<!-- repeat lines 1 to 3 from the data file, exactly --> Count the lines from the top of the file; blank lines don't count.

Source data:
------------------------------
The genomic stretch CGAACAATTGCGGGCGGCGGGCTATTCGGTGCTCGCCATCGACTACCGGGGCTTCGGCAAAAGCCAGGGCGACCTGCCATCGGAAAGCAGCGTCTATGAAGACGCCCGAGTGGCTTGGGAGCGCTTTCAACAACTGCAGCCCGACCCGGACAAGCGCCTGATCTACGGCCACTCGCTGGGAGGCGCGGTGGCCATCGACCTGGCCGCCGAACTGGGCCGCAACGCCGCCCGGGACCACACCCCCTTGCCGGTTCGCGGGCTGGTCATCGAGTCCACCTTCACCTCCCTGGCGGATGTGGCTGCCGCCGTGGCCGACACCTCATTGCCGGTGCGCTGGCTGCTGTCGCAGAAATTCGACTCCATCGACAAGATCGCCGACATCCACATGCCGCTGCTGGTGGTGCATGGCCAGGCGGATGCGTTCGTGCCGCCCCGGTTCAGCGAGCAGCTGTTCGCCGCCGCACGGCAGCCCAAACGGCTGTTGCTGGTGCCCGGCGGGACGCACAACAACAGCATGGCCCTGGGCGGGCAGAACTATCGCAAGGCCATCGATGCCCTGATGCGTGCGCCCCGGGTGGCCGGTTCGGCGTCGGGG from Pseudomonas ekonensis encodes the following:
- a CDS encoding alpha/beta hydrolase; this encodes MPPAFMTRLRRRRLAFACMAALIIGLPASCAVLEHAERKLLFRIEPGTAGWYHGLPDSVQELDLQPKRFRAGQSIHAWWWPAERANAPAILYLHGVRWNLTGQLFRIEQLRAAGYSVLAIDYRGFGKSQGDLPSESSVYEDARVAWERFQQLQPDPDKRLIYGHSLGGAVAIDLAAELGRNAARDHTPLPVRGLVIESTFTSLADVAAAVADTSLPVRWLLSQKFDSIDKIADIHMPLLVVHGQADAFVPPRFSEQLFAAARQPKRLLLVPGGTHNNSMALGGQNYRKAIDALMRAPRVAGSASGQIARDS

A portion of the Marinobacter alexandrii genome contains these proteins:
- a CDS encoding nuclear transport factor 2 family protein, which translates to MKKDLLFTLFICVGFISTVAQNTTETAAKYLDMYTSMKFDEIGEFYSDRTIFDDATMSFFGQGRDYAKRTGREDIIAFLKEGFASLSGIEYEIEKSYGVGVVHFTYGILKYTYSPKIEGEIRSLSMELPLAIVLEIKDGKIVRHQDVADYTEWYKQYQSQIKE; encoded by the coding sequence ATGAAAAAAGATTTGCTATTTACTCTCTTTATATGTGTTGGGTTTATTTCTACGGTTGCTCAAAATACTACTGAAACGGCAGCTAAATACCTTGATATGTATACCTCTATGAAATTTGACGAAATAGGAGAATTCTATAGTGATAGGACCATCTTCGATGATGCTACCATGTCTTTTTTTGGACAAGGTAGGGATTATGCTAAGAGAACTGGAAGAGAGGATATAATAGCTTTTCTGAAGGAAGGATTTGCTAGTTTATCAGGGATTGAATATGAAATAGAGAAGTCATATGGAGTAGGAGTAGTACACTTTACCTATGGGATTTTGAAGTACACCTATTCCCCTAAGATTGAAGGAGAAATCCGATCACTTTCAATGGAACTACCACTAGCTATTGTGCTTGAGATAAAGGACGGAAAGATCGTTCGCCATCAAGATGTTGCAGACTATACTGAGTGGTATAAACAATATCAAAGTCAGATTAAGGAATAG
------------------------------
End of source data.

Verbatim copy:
The genomic stretch CGAACAATTGCGGGCGGCGGGCTATTCGGTGCTCGCCATCGACTACCGGGGCTTCGGCAAAAGCCAGGGCGACCTGCCATCGGAAAGCAGCGTCTATGAAGACGCCCGAGTGGCTTGGGAGCGCTTTCAACAACTGCAGCCCGACCCGGACAAGCGCCTGATCTACGGCCACTCGCTGGGAGGCGCGGTGGCCATCGACCTGGCCGCCGAACTGGGCCGCAACGCCGCCCGGGACCACACCCCCTTGCCGGTTCGCGGGCTGGTCATCGAGTCCACCTTCACCTCCCTGGCGGATGTGGCTGCCGCCGTGGCCGACACCTCATTGCCGGTGCGCTGGCTGCTGTCGCAGAAATTCGACTCCATCGACAAGATCGCCGACATCCACATGCCGCTGCTGGTGGTGCATGGCCAGGCGGATGCGTTCGTGCCGCCCCGGTTCAGCGAGCAGCTGTTCGCCGCCGCACGGCAGCCCAAACGGCTGTTGCTGGTGCCCGGCGGGACGCACAACAACAGCATGGCCCTGGGCGGGCAGAACTATCGCAAGGCCATCGATGCCCTGATGCGTGCGCCCCGGGTGGCCGGTTCGGCGTCGGGG from Pseudomonas ekonensis encodes the following:
- a CDS encoding alpha/beta hydrolase; this encodes MPPAFMTRLRRRRLAFACMAALIIGLPASCAVLEHAERKLLFRIEPGTAGWYHGLPDSVQELDLQPKRFRAGQSIHAWWWPAERANAPAILYLHGVRWNLTGQLFRIEQLRAAGYSVLAIDYRGFGKSQGDLPSESSVYEDARVAWERFQQLQPDPDKRLIYGHSLGGAVAIDLAAELGRNAARDHTPLPVRGLVIESTFTSLADVAAAVADTSLPVRWLLSQKFDSIDKIADIHMPLLVVHGQADAFVPPRFSEQLFAAARQPKRLLLVPGGTHNNSMALGGQNYRKAIDALMRAPRVAGSASGQIARDS

A portion of the Marinobacter alexandrii genome contains these proteins: